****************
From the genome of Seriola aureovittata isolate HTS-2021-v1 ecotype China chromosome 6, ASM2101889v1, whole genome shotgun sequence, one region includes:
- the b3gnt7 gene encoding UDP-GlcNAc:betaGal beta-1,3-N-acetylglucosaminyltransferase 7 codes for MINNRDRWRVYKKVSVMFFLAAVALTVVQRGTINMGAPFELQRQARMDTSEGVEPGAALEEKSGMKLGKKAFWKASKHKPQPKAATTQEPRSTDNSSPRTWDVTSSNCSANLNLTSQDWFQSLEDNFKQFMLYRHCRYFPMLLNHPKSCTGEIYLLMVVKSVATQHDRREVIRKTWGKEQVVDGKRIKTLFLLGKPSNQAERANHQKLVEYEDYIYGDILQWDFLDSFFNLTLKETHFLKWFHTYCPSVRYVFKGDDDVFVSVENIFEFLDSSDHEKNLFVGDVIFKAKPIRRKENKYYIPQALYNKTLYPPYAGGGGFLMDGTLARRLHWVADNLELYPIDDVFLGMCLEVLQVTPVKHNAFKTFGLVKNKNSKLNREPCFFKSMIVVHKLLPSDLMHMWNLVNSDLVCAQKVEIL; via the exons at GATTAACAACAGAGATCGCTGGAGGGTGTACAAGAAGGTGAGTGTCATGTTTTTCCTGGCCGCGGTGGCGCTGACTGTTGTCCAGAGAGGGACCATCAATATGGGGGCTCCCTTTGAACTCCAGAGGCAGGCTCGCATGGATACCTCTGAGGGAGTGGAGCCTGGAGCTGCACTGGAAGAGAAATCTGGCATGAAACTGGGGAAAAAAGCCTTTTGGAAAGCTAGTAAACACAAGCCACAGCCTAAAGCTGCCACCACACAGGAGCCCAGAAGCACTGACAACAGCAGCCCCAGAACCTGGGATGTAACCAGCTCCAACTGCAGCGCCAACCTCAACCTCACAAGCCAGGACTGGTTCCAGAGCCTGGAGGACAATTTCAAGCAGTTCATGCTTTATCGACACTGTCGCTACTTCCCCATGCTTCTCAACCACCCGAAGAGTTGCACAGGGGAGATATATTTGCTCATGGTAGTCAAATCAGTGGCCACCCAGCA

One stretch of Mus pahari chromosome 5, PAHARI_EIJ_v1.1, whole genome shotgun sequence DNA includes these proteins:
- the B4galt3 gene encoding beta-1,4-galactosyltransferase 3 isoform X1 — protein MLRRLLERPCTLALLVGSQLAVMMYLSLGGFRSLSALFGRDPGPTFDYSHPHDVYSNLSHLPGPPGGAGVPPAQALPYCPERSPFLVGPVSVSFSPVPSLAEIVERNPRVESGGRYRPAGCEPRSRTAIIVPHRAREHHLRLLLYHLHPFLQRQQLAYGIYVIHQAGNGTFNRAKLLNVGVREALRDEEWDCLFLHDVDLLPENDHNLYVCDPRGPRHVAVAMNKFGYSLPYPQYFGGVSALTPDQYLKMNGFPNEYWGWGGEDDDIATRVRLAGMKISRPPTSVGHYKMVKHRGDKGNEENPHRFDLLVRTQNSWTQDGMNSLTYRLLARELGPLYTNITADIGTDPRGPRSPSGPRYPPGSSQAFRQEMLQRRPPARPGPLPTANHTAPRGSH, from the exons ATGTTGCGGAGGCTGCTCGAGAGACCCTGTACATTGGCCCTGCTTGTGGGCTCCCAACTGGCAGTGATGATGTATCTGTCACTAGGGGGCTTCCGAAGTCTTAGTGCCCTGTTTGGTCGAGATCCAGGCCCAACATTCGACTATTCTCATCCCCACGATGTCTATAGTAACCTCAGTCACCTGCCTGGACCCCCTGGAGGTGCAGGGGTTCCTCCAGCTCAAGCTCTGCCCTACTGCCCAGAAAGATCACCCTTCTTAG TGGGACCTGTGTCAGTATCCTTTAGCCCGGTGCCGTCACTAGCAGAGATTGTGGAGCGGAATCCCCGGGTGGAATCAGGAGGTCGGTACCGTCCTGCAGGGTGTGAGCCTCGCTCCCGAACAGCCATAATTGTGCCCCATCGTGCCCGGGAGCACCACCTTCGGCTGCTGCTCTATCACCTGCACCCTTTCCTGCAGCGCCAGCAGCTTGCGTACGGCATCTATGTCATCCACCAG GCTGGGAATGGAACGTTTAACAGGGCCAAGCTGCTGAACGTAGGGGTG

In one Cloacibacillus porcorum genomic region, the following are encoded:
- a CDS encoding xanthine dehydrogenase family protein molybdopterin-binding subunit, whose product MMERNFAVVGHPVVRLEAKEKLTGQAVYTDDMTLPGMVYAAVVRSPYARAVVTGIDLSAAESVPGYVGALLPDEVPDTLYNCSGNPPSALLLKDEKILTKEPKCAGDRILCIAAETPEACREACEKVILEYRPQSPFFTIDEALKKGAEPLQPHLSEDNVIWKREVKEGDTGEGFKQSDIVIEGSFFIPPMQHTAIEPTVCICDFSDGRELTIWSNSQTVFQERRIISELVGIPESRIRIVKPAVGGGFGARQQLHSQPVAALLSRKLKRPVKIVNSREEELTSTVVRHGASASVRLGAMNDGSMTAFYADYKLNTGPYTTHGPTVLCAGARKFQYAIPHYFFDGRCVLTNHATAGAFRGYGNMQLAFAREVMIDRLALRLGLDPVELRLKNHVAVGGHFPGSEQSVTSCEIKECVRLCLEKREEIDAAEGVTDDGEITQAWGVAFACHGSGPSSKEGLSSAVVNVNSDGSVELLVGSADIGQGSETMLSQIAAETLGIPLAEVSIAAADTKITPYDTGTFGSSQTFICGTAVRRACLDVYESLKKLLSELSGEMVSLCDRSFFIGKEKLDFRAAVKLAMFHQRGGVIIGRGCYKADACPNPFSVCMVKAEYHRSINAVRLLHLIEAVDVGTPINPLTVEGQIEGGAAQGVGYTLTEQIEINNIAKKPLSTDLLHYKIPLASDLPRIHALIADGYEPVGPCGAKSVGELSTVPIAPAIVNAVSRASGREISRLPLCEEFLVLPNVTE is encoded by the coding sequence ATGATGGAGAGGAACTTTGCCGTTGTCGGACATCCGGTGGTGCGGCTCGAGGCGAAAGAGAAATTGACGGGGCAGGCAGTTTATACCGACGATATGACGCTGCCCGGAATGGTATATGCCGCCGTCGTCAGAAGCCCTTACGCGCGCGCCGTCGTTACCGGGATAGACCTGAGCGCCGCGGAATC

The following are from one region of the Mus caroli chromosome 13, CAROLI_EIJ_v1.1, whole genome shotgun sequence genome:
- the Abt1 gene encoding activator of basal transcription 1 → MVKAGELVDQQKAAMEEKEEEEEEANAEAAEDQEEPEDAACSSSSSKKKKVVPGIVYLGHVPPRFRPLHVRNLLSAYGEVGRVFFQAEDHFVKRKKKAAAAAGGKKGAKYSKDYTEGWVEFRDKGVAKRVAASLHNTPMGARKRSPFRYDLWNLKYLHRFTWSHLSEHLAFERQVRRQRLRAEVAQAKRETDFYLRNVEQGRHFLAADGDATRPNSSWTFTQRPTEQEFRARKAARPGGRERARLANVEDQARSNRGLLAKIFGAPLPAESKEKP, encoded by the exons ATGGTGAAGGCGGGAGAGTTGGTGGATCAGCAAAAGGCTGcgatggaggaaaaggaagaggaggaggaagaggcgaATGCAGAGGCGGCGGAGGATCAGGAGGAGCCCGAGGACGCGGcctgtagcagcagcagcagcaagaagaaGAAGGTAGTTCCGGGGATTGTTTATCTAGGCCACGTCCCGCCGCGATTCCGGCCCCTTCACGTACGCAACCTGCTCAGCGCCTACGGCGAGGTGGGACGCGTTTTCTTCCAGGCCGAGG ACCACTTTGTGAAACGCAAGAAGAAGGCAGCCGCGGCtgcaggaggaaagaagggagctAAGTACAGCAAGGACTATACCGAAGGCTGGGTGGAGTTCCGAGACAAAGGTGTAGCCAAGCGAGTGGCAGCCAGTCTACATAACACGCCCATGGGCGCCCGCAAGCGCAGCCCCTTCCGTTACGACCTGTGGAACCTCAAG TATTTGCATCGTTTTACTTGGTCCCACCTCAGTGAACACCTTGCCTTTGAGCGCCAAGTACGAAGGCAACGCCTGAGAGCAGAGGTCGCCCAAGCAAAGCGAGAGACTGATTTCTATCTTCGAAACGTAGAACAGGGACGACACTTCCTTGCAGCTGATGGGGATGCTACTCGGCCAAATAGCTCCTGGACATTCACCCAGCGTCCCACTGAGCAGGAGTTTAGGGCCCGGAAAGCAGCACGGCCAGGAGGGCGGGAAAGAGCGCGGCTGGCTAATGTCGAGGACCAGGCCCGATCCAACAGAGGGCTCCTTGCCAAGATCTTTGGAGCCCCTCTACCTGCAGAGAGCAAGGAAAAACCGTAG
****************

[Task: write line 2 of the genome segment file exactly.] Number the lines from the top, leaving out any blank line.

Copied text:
- the b3gnt7 gene encoding UDP-GlcNAc:betaGal beta-1,3-N-acetylglucosaminyltransferase 7 codes for MINNRDRWRVYKKVSVMFFLAAVALTVVQRGTINMGAPFELQRQARMDTSEGVEPGAALEEKSGMKLGKKAFWKASKHKPQPKAATTQEPRSTDNSSPRTWDVTSSNCSANLNLTSQDWFQSLEDNFKQFMLYRHCRYFPMLLNHPKSCTGEIYLLMVVKSVATQHDRREVIRKTWGKEQVVDGKRIKTLFLLGKPSNQAERANHQKLVEYEDYIYGDILQWDFLDSFFNLTLKETHFLKWFHTYCPSVRYVFKGDDDVFVSVENIFEFLDSSDHEKNLFVGDVIFKAKPIRRKENKYYIPQALYNKTLYPPYAGGGGFLMDGTLARRLHWVADNLELYPIDDVFLGMCLEVLQVTPVKHNAFKTFGLVKNKNSKLNREPCFFKSMIVVHKLLPSDLMHMWNLVNSDLVCAQKVEIL; via the exons at GATTAACAACAGAGATCGCTGGAGGGTGTACAAGAAGGTGAGTGTCATGTTTTTCCTGGCCGCGGTGGCGCTGACTGTTGTCCAGAGAGGGACCATCAATATGGGGGCTCCCTTTGAACTCCAGAGGCAGGCTCGCATGGATACCTCTGAGGGAGTGGAGCCTGGAGCTGCACTGGAAGAGAAATCTGGCATGAAACTGGGGAAAAAAGCCTTTTGGAAAGCTAGTAAACACAAGCCACAGCCTAAAGCTGCCACCACACAGGAGCCCAGAAGCACTGACAACAGCAGCCCCAGAACCTGGGATGTAACCAGCTCCAACTGCAGCGCCAACCTCAACCTCACAAGCCAGGACTGGTTCCAGAGCCTGGAGGACAATTTCAAGCAGTTCATGCTTTATCGACACTGTCGCTACTTCCCCATGCTTCTCAACCACCCGAAGAGTTGCACAGGGGAGATATATTTGCTCATGGTAGTCAAATCAGTGGCCACCCAGCA